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Should Sanitary Equipment for Women Be Free? Here’s Why It Matters

Handing over a sanitary pad in a restroom, promoting free sanitary equipment for women.

Access to sanitary equipment is a fundamental necessity for women, yet it’s often treated as a luxury. This disparity has sparked a global conversation: should sanitary equipment for women be free? The short answer is yes, and here’s why this is more than just a matter of convenience; it’s about equality, health, and dignity.

 

Breaking Down Barriers to Equality

Menstruation is a natural biological process, yet women and girls worldwide face significant barriers in managing their periods due to the cost of sanitary products. In many countries, the price of these products is prohibitively high, leading to what’s known as period poverty. Period poverty affects millions of women, forcing them to use unsafe alternatives like rags, newspaper, or even leaves. This not only compromises their health but also their dignity.

Making sanitary equipment free can alleviate this burden, promoting gender equality. When women don’t have to worry about affording basic menstrual products, they can focus more on their education and careers. Free sanitary products in schools and workplaces can ensure that no woman is held back from participating fully in society.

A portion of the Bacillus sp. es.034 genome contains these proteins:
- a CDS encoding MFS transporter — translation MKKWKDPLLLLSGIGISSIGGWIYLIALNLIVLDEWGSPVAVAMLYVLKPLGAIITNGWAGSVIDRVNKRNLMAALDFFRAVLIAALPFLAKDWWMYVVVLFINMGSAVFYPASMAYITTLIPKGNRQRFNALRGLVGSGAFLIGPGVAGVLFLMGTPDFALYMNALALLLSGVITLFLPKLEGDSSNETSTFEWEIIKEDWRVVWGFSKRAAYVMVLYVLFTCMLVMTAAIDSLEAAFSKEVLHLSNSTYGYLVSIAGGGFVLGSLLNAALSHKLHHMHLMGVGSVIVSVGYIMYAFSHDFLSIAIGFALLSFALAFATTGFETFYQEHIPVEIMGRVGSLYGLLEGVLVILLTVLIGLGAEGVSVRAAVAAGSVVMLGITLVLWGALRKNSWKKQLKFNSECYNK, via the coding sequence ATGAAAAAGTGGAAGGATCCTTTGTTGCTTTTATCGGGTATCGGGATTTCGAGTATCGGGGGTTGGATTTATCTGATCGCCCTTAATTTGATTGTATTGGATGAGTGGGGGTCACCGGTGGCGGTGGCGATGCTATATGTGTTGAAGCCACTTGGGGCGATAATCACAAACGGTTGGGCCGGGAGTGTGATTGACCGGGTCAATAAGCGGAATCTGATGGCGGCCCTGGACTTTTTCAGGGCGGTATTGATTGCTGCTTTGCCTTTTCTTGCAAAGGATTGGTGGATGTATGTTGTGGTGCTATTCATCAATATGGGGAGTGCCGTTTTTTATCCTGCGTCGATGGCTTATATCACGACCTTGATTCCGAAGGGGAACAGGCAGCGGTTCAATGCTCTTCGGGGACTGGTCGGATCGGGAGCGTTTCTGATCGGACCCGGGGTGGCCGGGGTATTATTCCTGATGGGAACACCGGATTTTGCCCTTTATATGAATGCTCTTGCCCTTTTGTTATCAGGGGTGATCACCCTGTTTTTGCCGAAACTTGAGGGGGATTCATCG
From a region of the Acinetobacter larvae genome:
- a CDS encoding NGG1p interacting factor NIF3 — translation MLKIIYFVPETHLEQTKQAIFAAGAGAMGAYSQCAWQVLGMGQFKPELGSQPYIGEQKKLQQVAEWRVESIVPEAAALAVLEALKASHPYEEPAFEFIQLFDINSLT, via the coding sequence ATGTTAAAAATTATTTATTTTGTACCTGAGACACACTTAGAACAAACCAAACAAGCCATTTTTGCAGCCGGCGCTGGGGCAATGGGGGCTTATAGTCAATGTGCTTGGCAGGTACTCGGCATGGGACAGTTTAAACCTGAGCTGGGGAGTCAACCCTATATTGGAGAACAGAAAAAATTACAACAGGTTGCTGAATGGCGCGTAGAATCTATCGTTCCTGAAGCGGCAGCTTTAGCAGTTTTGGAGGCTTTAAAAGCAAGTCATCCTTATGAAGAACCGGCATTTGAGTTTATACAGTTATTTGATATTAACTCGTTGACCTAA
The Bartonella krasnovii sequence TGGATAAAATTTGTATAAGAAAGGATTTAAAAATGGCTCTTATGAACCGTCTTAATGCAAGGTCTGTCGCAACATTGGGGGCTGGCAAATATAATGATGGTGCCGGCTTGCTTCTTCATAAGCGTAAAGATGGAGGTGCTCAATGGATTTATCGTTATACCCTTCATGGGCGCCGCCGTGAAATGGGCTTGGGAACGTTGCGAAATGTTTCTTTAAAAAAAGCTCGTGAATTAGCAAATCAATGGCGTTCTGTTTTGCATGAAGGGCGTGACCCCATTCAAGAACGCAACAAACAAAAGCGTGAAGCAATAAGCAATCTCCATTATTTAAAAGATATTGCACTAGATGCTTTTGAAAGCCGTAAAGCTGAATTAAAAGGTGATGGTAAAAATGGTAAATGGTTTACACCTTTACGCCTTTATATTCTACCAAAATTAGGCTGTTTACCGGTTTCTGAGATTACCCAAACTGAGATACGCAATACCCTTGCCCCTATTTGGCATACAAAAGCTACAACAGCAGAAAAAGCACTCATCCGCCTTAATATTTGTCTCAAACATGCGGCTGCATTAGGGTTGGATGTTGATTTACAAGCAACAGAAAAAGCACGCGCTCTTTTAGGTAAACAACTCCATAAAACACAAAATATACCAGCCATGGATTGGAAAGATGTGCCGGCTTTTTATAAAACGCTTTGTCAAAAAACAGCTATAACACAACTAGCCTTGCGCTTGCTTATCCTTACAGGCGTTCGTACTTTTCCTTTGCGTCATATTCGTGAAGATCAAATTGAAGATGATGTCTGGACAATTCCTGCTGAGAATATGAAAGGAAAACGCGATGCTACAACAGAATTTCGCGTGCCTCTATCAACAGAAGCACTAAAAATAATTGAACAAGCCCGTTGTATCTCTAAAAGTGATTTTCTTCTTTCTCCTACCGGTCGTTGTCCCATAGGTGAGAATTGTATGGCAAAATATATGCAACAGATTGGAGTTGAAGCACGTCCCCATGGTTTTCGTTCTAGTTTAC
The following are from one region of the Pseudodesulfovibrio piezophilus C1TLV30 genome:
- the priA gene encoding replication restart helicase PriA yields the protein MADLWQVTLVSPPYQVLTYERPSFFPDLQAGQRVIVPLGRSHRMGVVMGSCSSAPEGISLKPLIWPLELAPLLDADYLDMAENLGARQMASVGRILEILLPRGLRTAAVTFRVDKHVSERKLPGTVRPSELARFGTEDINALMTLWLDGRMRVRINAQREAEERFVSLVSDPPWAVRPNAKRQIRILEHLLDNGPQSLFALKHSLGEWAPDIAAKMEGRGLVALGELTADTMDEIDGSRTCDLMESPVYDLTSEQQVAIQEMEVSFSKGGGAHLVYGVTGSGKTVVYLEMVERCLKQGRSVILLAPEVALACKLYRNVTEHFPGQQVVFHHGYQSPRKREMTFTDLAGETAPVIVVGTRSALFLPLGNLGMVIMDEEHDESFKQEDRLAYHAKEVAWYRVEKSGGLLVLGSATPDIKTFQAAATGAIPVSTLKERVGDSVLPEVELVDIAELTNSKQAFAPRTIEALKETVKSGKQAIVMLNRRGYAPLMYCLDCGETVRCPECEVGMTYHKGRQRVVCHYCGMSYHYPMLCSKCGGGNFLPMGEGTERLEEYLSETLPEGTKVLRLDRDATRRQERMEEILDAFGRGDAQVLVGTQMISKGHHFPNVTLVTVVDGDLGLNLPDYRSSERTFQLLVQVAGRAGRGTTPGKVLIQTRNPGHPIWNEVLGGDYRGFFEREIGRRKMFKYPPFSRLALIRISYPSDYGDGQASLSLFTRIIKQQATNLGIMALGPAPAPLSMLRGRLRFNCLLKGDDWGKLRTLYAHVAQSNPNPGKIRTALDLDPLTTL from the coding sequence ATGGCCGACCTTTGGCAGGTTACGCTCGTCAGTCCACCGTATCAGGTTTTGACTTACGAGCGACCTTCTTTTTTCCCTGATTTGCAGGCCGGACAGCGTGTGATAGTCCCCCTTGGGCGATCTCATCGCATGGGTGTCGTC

Health and Hygiene

Lack of access to proper sanitary products can lead to serious health issues. Using unhygienic materials during menstruation can cause infections, some of which can have long-term consequences. Providing free sanitary products can help prevent these health risks.

Moreover, education about menstruation and access to sanitary products go hand in hand. By ensuring that all women and girls have the products they need, we can also foster better menstrual health education. This combination can lead to healthier habits and reduce the stigma surrounding menstruation.

 

Economic Impact

Critics often argue about the cost of providing free sanitary products. However, the economic benefits can outweigh the costs. Women who don’t have to spend money on sanitary products can reallocate those funds towards other essential needs, boosting their financial stability. Additionally, by ensuring women can attend school or work without interruption, the overall productivity and economic contributions of women increase.

Countries like Scotland have already set a precedent by making sanitary products free. Early reports suggest that this policy has been successful, not only in reducing period poverty but also in normalising menstruation and reducing stigma.

 

Sanitary equipment should indeed be free for women. This move is a step towards gender equality, better health, and economic stability. It ensures that no woman has to choose between her dignity and her basic needs. By prioritising this issue, we can create a more equitable and just society for all.

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